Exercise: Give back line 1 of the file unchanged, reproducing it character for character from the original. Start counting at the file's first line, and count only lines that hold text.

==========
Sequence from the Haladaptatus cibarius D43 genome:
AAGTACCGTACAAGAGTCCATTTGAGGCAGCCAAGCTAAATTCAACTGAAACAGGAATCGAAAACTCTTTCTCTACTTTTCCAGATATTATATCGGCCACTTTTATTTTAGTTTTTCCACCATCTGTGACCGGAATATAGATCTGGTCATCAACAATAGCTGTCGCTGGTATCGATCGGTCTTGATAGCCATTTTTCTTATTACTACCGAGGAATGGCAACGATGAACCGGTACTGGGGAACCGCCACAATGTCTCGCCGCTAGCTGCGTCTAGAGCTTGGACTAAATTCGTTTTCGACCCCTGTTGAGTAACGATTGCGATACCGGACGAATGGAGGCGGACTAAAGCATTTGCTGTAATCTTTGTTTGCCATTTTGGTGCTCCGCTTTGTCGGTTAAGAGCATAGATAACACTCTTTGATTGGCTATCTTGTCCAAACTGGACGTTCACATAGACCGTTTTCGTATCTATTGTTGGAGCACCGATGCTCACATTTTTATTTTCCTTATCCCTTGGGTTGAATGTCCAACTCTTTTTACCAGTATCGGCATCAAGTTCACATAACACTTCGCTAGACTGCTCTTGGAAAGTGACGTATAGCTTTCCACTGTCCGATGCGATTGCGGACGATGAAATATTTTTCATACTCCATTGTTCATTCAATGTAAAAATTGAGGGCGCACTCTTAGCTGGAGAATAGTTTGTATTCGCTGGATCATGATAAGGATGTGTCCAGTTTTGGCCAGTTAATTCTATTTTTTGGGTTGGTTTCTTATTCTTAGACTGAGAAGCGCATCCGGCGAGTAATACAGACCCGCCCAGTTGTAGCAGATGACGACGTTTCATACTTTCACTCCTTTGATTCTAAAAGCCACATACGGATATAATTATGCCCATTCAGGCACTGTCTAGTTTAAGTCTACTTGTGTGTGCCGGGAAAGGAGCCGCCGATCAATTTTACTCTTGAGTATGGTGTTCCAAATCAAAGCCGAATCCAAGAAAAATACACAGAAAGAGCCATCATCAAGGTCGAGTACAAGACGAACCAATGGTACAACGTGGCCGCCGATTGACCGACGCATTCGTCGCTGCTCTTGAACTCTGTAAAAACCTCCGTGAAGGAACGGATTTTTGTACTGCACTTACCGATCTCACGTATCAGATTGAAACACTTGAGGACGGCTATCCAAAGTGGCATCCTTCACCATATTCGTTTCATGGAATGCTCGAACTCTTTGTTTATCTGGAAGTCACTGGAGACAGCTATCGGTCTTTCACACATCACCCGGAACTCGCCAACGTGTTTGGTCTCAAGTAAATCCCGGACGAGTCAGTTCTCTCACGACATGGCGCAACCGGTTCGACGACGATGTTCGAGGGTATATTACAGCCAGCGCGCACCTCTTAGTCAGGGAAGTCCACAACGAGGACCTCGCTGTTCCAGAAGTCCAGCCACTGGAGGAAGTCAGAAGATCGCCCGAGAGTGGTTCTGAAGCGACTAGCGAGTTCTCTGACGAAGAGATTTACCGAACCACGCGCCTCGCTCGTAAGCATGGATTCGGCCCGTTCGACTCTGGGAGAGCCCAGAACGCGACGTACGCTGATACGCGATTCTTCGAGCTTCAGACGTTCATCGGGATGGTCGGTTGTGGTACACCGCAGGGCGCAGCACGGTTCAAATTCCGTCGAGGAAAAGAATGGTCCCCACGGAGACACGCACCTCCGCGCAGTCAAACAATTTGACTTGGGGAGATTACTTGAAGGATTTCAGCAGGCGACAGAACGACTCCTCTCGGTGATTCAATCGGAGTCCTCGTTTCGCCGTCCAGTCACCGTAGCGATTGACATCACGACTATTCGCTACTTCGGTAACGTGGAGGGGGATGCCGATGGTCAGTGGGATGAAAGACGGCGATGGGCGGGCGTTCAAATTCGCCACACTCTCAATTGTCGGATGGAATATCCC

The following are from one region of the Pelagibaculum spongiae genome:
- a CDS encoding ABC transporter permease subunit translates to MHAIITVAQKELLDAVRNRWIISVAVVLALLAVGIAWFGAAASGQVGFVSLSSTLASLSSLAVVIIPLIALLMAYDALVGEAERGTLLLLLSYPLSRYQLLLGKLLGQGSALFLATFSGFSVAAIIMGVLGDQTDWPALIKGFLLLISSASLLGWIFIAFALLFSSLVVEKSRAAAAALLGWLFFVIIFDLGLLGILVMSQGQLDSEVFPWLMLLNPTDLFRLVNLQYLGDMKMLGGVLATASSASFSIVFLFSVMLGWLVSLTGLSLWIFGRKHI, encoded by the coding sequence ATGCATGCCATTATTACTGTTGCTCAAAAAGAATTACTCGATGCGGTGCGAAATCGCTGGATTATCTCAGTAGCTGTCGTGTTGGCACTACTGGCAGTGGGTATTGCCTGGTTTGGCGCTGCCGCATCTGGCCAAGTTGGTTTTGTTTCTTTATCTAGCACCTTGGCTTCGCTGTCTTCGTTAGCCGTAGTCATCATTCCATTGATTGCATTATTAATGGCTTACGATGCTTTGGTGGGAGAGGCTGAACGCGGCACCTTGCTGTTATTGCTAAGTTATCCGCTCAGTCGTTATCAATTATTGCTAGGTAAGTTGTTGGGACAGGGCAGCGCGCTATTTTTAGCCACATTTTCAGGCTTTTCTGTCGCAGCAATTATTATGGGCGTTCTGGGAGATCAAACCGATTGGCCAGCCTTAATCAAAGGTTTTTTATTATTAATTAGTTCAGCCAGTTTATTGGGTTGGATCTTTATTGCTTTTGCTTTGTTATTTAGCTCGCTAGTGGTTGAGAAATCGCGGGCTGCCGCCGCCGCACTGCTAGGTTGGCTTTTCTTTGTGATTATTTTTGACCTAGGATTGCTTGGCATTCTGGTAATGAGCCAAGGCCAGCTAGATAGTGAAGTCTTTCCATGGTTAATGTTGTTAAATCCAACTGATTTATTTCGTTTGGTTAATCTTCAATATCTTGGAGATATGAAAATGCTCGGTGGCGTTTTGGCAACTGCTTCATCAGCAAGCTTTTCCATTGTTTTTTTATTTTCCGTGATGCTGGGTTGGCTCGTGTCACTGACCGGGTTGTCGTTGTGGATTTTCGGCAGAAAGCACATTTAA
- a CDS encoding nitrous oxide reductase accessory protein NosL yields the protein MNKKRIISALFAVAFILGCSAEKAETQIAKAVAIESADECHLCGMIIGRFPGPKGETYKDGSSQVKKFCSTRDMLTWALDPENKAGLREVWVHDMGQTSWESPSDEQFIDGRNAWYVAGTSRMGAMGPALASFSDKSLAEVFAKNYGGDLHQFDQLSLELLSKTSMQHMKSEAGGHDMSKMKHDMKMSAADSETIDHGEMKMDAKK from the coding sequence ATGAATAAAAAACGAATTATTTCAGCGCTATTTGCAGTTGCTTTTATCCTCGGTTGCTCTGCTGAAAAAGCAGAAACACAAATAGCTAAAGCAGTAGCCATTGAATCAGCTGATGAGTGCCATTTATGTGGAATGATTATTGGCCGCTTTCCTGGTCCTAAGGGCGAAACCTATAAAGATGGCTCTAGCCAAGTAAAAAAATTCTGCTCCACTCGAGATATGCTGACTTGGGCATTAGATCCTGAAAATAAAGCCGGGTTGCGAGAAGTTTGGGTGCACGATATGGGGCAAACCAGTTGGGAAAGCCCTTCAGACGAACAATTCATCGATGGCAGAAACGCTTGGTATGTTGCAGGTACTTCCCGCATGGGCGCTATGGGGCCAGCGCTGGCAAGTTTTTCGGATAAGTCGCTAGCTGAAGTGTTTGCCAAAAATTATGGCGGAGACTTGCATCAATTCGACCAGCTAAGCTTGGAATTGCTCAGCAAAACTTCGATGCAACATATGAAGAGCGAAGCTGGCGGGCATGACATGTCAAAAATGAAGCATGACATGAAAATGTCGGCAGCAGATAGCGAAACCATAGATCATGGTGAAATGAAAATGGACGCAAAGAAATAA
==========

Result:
Sequence from the Haladaptatus cibarius D43 genome: